Dying to get a bike when I move to STL, and this road style by PUBLIC seems right for my needs—fast for fitness yet chill enough for daily commutes. What do my cycling readers think? Any recommendations for brands, style, gear? 

Dying to get a bike when I move to STL, and this road style by PUBLIC seems right for my needs—fast for fitness yet chill enough for daily commutes. What do my cycling readers think? Any recommendations for brands, style, gear? 

Anonymous said: Cary... any videos you can recommend that give instructions on good running form? Back in the day my trainer gave me pointers, but after a long hiatus I forget much of what he taught me-- and I'm not in the financial position right now to go back to a trainer.

There is no “right” way to run, but in general, you want to keep your body straight up and down, with feet striking directly under the hips held directly under the shoulders. Relax your shoulders and neck—this place gets enough tension anyway, and there’s no need to waste energy on nervous muscles. Think chill. When your shoulders start to creep up and tighten,  consciously roll them back and roll your head around to loosen those muscles. Keep the arms close to the body and the hands in loose fists; again, the key here is to relax. The only thing working hard should be your legs!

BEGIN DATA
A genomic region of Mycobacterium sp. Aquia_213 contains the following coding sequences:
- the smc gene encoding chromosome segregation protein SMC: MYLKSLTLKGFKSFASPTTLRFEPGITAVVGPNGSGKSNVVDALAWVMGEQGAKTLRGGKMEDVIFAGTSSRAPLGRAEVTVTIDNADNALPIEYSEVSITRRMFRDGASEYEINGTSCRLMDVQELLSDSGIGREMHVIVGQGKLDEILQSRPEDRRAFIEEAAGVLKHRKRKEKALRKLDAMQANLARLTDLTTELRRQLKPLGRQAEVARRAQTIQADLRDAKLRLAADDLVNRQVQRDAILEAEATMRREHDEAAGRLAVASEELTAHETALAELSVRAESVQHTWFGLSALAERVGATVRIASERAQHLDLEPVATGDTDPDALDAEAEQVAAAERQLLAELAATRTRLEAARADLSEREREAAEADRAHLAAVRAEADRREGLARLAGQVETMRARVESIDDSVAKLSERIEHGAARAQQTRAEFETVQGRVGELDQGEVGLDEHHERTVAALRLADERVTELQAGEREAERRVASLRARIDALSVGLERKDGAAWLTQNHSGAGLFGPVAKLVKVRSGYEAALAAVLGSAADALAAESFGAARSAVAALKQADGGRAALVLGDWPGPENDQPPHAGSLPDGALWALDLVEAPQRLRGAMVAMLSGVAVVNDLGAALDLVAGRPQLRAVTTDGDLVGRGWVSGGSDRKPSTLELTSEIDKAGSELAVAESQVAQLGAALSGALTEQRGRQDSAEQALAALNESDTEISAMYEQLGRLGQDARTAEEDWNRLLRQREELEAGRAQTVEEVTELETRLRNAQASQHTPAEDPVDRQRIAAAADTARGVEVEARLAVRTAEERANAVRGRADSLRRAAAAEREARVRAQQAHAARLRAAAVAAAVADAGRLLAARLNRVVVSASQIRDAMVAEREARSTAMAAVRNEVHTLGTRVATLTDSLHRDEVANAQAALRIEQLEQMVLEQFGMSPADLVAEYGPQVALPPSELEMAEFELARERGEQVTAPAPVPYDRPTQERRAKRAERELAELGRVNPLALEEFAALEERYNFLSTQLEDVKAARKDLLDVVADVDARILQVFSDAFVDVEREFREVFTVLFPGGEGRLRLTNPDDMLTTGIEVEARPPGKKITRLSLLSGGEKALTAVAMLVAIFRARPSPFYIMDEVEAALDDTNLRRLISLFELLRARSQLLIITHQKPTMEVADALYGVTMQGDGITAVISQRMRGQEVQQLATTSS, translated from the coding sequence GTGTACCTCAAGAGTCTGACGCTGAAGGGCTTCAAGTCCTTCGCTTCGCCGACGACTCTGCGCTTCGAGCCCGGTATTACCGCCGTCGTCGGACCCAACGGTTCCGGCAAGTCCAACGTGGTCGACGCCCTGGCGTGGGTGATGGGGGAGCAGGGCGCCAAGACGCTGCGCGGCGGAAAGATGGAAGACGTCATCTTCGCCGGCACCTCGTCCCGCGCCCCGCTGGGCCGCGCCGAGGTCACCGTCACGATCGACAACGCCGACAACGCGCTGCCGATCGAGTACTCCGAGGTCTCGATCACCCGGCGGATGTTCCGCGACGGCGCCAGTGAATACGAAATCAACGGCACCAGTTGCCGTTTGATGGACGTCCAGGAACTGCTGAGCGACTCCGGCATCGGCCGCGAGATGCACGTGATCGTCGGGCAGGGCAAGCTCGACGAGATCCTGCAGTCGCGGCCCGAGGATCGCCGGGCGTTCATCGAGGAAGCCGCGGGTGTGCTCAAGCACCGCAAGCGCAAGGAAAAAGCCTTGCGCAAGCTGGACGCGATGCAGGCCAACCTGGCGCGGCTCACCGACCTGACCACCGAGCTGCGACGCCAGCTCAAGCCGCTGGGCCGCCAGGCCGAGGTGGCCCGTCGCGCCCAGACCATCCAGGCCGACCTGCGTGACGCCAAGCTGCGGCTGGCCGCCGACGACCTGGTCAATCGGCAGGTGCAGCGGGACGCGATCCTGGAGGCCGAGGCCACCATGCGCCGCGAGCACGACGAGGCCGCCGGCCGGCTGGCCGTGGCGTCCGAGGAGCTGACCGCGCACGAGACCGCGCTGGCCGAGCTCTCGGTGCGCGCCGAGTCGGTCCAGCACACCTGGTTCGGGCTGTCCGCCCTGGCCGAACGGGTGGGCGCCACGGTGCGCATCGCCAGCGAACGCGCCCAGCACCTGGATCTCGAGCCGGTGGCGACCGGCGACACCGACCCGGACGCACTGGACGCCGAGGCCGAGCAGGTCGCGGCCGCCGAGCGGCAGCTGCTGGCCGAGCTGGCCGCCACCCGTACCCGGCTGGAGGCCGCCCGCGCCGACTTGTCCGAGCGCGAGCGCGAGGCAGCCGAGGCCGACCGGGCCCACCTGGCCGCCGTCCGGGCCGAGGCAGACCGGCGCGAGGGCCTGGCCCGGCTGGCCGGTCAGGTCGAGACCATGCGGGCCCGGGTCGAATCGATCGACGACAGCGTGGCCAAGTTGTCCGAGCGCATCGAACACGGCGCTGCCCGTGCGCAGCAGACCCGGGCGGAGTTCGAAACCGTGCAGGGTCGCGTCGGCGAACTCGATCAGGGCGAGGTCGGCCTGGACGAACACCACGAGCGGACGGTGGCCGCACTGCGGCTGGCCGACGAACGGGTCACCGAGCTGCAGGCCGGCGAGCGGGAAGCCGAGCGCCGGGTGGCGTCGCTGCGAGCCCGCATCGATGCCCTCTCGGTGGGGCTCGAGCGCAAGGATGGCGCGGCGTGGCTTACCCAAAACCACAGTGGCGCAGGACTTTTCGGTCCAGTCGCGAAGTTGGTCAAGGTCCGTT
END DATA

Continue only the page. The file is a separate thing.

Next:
For more info on running technique, check out this video by VO2Max Productions.

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Anonymous said: Follow up to my first question on recommendations for running in the winter. How do you hydrate on those cold nights? I live in the city but I have a feeling that the fountains will be off/frozen and that my hydrobelt will freeze relatively quickly. Any suggestions??

I hydrate in winter just like any other time, although it is harder at this time to judge when I’m really thirsty. Most fountains in NYC’s parks are shut off so you def want to bring fluids with you, and thankfully, your fuel belt will NOT freeze! What with the constant movement and closeness to your body, the water will stay water—and refreshingly cold—so get excited… No excuses not to run!

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Anonymous said: I'm going to be training for my second marathon (first attempt at a spring marathon) this winter. Any tips you could recommend to help me survive the New England weather?

Invest in lots of layers! Target and Old Navy have great options for thermal jackets and tights (think cheap because you’ll want a lot of stuff), and a legit pair of running gloves—sold at places like New Balance or North Face—will do wonders. Also, don’t forget to hydrate on your long runs. In the winter, we tend to feel less sweaty during outdoor workouts, but that doesn’t mean you’re not losing water and electrolytes, so if you don’t already have a fuel belt, now is the time. Lastly, try to enjoy the cold! Running in sub-freezing temps can be a bitch, but it can also feel exhilarating, especially when we spend so much time cooped up inside. Consider each run your opportunity to shake out the cabin fever, soak up vitamin D, and otherwise be a wild child till it’s time to go back in and hibernate. Best of luck with training!